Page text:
Here it is: (consAux intoEdit newListSafer)

These are all functions I have defined. Because there are only two states, it does not need any sort of conditionals or other mumbo jumbo. It can just cycle through states. This will certainly have to change in future versions.


Wednesday, October 7th, 2009

I’ve written in the ability to test a program by giving it an input, and seeing what it does each step of execution (well, perhaps that’s misleading – 95% of that functionality is in schush from the get go; it just needs to be organized and tailored to the problem at hand). The programs I evolved last night all were successful, although they behaved in very different ways that I might have expected. One program, for example, took advantage of the instruction ‘integer.fromboolean’, which returns 1 if the top of the boolean stack is #t, and nothing otherwise. Remember, a virtual keypress value of #t means we want to add 3 to the input, and #f means we want to simply print the input. This successful program simply called integer.fromboolean three times and then added. If I were to switch which keypress does what, however, this whole method of operation would be rendered completely useless; the same would be true if I tried to add something no matter which key was pressed – say, add 1 if #f and 3 if #t.

Harshit and I have a meeting scheduled for tomorrow, where we’ll figure out what else we want to have in the code, and start divvying it up. Things should move much quicker now that the basics of schushGP are a little clearer.


Wednesday, October 7th, 2009

As I write this schuschGP runs steadily in the background, recombining and mutating thousands of little programs. I’ve been playing with the program for a while now, but it’s taken a bit of time to really understand it, especially because the syntax of scheme still can throw me for a loop (plus Lee had to point out a few really obvious, glaring errors that I was skimming over).

Right now I’m trying to evolve a program which does a different mathematical function depending on what virtual key is pressed; in the current iteration, a virtual keypress of ‘k’ should simply print the input integer, while a keypress of ‘not k’ should produce the input plus 3.

It has yet to succeed, but it’s getting there. The very first functional run of the complete fitness function produced, after a few generations, this bit of code: (in integer.fromboolean integer.+*). It doesn’t look like much, but it has a few elements suggesting some degree of success – the instruction “in”, for example, is one which I added to the code generator which gets the keypress and adds it to the boolean stack, which is why seeing ‘fromboolean’ is also a good sign. Since then it’s only been improved.

A lot of previous missteps have been informative. For example, initially the two things the code was supposed to be able to do was either add or multiply. The problem is that multiplication produces larger and more varied values, while addition (for a set range of digits, of course), produces a smaller range of values. The success of the program is measured, primarily, by the difference between the correct result and the actual result; multiplication had more potential to produce a larger difference, and so addition was always favoured, and the programs would add but stalwartly refuse to multiply.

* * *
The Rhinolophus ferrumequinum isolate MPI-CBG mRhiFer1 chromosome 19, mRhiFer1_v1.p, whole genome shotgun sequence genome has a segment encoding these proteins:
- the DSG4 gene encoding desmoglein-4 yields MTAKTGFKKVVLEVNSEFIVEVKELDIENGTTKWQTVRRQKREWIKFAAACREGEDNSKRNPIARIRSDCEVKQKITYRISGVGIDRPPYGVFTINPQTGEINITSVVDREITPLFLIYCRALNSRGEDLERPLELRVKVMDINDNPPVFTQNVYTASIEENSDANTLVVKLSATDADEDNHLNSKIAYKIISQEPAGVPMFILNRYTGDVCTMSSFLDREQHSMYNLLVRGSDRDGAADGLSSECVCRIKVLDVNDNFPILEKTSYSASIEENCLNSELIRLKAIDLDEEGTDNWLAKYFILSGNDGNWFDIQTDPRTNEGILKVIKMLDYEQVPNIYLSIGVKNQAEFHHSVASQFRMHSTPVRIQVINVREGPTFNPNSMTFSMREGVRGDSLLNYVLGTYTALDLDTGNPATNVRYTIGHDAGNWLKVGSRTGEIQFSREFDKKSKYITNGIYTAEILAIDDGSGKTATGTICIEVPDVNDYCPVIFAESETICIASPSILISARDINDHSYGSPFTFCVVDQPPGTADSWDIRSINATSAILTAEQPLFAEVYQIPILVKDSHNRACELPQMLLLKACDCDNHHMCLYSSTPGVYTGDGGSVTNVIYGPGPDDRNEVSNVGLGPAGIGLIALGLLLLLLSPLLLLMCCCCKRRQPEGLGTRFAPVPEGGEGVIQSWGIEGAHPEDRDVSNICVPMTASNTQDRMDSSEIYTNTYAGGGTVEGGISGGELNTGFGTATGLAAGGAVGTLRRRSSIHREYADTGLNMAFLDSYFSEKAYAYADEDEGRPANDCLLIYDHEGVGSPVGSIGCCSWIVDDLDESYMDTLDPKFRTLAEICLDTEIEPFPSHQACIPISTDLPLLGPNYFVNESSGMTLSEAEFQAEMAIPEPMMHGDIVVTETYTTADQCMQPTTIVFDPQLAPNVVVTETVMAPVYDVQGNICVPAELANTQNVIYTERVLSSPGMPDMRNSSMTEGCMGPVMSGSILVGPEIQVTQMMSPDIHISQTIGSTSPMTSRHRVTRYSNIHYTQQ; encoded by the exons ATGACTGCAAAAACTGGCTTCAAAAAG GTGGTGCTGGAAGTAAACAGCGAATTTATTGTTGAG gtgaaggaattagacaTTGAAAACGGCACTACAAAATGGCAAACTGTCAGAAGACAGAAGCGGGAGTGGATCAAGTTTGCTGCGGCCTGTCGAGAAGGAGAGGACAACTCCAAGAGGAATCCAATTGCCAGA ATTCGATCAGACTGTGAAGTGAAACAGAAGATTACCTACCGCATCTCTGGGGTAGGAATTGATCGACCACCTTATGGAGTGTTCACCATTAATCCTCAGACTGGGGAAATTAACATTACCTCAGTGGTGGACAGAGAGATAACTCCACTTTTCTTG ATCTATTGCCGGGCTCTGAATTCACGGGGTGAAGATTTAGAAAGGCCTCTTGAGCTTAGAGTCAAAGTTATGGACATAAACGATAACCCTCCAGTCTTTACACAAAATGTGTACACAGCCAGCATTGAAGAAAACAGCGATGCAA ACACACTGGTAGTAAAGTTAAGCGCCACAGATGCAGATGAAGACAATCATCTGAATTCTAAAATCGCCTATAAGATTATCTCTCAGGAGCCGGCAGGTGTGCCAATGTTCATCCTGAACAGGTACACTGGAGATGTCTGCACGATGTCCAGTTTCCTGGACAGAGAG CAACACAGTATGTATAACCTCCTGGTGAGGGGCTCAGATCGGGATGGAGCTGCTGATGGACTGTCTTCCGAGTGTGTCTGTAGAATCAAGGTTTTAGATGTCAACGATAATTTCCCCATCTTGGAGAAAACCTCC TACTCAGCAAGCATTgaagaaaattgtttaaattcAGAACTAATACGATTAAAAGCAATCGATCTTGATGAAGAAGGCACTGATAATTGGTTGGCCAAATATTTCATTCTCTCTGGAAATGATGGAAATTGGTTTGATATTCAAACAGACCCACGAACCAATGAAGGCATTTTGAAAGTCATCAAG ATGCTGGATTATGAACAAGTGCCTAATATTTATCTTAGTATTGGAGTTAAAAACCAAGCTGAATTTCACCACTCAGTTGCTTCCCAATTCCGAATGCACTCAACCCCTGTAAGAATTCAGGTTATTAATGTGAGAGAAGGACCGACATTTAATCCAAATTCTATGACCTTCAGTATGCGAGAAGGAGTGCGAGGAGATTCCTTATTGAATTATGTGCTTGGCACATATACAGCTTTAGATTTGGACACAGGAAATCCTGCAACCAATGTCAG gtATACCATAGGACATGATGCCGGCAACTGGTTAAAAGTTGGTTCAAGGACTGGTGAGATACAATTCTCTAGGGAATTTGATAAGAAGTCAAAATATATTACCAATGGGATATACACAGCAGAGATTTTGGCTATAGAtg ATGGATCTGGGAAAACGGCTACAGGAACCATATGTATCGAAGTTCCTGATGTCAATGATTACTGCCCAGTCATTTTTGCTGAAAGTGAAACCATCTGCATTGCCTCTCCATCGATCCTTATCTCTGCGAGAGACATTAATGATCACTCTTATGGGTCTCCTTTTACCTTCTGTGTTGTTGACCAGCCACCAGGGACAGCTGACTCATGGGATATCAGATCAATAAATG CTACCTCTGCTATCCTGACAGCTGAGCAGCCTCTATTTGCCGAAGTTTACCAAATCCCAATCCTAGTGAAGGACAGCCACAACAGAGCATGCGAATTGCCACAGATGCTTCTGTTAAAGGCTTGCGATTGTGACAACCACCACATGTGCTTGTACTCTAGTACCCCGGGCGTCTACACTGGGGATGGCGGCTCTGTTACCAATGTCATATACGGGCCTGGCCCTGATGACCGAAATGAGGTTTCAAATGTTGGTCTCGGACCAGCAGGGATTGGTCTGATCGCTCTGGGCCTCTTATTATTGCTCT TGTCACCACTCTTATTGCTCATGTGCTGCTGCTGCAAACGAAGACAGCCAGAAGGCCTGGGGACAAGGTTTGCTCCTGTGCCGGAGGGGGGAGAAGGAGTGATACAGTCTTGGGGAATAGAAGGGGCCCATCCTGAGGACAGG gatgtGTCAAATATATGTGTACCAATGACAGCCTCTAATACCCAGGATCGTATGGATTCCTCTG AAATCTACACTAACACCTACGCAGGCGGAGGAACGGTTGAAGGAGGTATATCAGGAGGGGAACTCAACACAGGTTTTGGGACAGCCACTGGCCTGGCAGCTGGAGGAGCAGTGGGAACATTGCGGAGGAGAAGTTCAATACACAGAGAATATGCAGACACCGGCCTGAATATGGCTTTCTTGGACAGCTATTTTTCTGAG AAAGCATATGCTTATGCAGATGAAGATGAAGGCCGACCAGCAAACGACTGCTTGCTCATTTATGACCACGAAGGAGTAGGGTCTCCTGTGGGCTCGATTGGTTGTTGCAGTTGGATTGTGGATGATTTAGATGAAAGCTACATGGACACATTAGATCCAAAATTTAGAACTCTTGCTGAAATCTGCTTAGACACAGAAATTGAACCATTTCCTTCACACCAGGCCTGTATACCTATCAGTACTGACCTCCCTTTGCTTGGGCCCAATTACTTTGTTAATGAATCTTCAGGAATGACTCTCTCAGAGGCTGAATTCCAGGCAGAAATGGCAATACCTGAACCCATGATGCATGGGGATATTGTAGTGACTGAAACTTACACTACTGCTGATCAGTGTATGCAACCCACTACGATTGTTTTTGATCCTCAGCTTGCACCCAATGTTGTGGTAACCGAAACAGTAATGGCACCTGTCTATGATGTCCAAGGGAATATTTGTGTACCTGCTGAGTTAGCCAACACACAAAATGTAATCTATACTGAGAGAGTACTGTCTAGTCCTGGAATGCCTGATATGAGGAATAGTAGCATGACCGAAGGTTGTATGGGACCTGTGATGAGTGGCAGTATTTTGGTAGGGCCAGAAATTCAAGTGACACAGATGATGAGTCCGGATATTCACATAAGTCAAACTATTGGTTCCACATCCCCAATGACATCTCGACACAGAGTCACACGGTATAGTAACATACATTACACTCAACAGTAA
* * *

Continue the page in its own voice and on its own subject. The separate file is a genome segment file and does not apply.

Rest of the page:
A better solution, it seemed, was to create something which, no matter which keypress was evaluated correctly, would have the same error value as the other keypress. Printing the input with a keypress of ‘k’ and subtracting 2 from the input on a keypress of ‘not k’. In most cases, this would produce a symmetrical error weighting, except in the case of the number 1. In a ‘not k’ case with this error function we perform 1 – 2 = -1. A a negative error value would imply a better answer than the right answer, however, so we have to take the absolute value of this number, producing a value of 1. In a ‘k’ case, we simply print 1. Because the answer to both is one, a false positive occurs. Any program which can print 1 in any way has the potential to succeed. The computer seemed to like taking the length of the code stack and calling it a day.

Similar missteps were abound (for a while I tried storing keypresses as integers, 0 being one button and 1 being another, until I realized it was extremely easy for a program to just print the keypress value and, if it was zero, immediately succeed. They’re Boolean now) but things are off the ground now.


The focus of the project.

Tuesday, October 6th, 2009


The goal of this project is to evolve a functional, complete program using PushGP. Because this is a complex task that has (to our knowledge), never been completed, the program should be simple enough that it is possible to create; any program should be an impressive first. We have decided to work towards creating an address book. The interface and visual components of an address book can be very basic; it is essentially a fancified database. The program needs to store and retrieve information and link it (name, phone number, email, address, personal notes), as well as keep track of various states, such as whether it is in edit mode or not. The functions would include creating a new entry, editing an entry, deleting an entry, and a search function.

That is already everything an address book would need to perform to be considered ‘complete.’ The first step is to evolve some of the guts of this system, without worrying about actual user input or creating a GUI. Keypresses and other possible input are simulated.

This is where we are now; I have been trying to create fitness functions in schushGP which can discriminate between keypresses, with no direct success but ever-progressing comprehension of why it’s not succeeding.


Hello world!

Sunday, October 4th, 2009

Welcome to i3ci. This is your first post. Edit or delete it, then start blogging about your cool Computer Science project!